VACC, ex-NBI execs oppose De Lima's plea to transfer drug cases

Ina Reformina, ABS-CBN News

Posted at Dec 09 2016 04:00 PM

Two groups of complainants in the drug cases against Senator Leila de Lima before the Department of Justice (DOJ) formally opposed her motion to have the cases transferred to the Office of the Ombudsman.

The Volunteers Against Crime and Corruption (VACC) and the duo of former National Bureau of Investigation (NBI) deputy directors Reynaldo Esmeralda and Ruel Lasala filed on Friday their five-page joint opposition with the panel handling the preliminary investigation of the four consolidated complaints.

Complainants argued that the inhibition of the DOJ and the transfer of the cases to the anti-graft office as sought by De Lima are contrary to law and the Memorandum of Agreement (MOA) between the DOJ and Ombudsman on concurrent jurisdiction over offenses against public officers and employees.

The MOA was inked between De Lima, during her stint as Justice Secretary, and Ombudsman Conchita Carpio-Morales.

Complainants insist that since the complaints against De Lima are violations of Republic Act (RA) No. 9165, also known as the Comprehensive Dangerous Drugs Act, the trial court, not the Sandiganbayan, has jurisdiction over these cases.

As such, the preliminary investigation into the complaints fall under the primary jurisdiction of the DOJ since the MOA between the DOJ and the Ombudsman state that "the office where such a complaint is filed for preliminary investigation shall acquire jurisdiction over the complaint to the exclusion of the other."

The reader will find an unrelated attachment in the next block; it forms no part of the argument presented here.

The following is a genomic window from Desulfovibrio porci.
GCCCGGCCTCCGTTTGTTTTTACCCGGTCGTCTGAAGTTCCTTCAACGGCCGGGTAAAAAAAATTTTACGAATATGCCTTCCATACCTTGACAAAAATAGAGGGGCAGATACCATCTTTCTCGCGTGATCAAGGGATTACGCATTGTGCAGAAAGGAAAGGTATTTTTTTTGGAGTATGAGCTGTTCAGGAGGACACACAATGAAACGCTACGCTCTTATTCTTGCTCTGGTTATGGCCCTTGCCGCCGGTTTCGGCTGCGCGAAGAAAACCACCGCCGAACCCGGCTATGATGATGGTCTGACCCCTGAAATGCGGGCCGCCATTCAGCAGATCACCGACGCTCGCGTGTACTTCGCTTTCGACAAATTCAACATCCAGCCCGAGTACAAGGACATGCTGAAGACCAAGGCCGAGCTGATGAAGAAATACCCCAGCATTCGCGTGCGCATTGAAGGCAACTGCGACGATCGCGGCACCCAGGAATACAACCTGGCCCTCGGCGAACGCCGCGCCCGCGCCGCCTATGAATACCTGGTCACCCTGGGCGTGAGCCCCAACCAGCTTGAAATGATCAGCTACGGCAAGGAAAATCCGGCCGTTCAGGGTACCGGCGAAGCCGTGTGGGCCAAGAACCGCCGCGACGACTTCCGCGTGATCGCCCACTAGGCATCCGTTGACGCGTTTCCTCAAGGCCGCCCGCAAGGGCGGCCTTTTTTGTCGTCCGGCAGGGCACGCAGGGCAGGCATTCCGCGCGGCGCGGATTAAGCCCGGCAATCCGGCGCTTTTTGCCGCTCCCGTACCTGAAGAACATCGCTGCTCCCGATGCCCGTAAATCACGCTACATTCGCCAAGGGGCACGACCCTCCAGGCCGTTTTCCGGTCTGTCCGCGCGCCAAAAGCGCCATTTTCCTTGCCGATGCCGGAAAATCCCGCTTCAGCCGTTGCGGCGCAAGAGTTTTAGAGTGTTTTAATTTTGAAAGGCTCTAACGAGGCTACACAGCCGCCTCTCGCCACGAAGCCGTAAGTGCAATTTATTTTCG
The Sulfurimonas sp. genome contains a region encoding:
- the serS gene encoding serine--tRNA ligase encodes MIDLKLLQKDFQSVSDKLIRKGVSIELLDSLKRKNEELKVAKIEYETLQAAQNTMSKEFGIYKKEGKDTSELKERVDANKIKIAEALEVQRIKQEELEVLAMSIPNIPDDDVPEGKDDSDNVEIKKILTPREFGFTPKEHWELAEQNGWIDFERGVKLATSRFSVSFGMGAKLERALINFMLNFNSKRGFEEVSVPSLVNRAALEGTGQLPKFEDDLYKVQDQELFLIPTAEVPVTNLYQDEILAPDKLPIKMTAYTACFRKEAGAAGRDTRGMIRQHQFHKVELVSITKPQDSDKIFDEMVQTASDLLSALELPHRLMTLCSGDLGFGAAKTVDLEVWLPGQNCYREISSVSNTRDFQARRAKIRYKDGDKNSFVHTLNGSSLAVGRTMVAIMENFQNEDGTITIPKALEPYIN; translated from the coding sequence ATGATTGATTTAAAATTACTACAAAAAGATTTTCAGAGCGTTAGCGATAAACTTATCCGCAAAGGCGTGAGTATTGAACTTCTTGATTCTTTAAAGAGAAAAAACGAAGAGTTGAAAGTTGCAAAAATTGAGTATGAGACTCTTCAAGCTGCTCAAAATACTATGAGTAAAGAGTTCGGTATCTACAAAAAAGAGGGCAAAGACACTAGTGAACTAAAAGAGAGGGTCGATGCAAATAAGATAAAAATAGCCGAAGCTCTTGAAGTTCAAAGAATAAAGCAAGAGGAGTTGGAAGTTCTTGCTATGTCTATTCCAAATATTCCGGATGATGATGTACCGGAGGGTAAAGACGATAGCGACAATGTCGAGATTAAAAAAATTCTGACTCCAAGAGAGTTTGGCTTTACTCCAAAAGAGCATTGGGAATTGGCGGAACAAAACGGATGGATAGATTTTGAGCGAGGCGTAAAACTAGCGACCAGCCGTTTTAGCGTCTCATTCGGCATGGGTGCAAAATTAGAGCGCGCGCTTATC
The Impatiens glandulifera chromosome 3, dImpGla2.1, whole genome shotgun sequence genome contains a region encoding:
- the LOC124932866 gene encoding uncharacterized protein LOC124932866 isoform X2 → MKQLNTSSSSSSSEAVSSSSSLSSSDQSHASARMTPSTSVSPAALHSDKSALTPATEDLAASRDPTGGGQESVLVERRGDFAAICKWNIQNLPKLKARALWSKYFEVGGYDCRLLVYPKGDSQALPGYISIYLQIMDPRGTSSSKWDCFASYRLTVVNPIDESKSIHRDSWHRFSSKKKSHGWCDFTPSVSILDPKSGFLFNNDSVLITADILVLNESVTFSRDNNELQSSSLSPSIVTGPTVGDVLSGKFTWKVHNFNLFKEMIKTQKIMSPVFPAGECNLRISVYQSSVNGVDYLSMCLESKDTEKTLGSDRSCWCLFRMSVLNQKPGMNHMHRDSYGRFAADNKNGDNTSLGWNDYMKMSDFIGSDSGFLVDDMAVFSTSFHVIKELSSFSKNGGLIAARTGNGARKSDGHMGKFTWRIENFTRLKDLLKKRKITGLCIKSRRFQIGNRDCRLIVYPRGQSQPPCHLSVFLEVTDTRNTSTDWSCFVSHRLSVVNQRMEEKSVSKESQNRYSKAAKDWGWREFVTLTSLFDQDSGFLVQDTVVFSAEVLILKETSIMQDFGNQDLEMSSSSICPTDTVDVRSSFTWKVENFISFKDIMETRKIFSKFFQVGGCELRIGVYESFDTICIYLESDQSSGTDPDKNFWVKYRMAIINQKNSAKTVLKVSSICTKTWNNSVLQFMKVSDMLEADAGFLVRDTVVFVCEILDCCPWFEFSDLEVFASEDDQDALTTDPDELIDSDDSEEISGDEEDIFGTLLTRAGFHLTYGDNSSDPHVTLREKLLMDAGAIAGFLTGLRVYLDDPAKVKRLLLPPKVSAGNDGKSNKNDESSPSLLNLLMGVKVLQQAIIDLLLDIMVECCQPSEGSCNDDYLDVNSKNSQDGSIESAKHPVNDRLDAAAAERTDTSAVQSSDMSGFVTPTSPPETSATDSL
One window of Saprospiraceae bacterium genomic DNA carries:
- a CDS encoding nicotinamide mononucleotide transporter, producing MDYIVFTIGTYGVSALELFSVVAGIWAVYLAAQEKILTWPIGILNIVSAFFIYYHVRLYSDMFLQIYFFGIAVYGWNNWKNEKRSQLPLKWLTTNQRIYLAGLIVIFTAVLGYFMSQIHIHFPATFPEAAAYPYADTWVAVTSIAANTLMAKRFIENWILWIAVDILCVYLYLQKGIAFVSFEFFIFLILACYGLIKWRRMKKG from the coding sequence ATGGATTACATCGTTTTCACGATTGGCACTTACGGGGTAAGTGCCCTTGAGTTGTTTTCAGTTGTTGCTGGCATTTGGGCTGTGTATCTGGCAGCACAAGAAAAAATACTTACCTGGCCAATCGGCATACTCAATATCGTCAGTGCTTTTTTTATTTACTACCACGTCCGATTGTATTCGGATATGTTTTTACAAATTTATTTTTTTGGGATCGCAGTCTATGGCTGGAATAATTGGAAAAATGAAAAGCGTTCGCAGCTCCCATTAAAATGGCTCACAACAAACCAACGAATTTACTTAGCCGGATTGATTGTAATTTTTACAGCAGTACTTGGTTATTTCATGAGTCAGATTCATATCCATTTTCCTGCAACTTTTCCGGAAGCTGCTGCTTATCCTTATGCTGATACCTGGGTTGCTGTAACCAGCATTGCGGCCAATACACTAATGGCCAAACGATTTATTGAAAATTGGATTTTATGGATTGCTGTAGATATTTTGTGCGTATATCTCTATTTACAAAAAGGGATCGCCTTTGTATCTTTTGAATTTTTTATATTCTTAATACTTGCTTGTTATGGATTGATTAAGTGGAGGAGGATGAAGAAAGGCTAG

"Considering that the complainants were filed before the [DOJ], the Office of the Ombudsman has no more jurisdiction over the instant cases. Thus, to grant the Omnibus Motion of the respondent is to violate the very MOA that she signed in her capacity as Secretary of Justice."

"More importantly, aside from the MOA between the DOJ and the OMB, Section 90 of RA No. 9165 specifically provides that '[t]he DOJ shall designate special prosecutors to exclusively handle cases involving violations of this Act,' and "[t]he preliminary investigation of cases filed under this Act shall be terminated within a period of thirty days from the date of their filing," the joint opposition read.

In her omnibus motion, De Lima sought the inhibition of Justice Secretary Vitaliano Aguirre and the five-member panel of prosecutors, arguing that "[t]he investigation of these cases is within the exclusive authority and sole jurisdiction of the Office of the Ombudsman; and [c]onsidering the partiality, bias and lack of objectivity of the Secretary of Justice (Aguirre) and the panel of investigating prosecutors in these cases, these officials should inhibit themselves and instead refer the cases to the Office of the Ombudsman."

The complaints against De Lima, and several others involve the illegal drug trade inside the New Bilibid Prison (NBP).

De Lima is being accused of using her position as Secretary of Justice to force high-profile inmates into selling huge volumes of methamphetamine hydrochloride ("shabu") to fund her senatorial campaign.

She dismissed the allegation as mere persecution by the administration.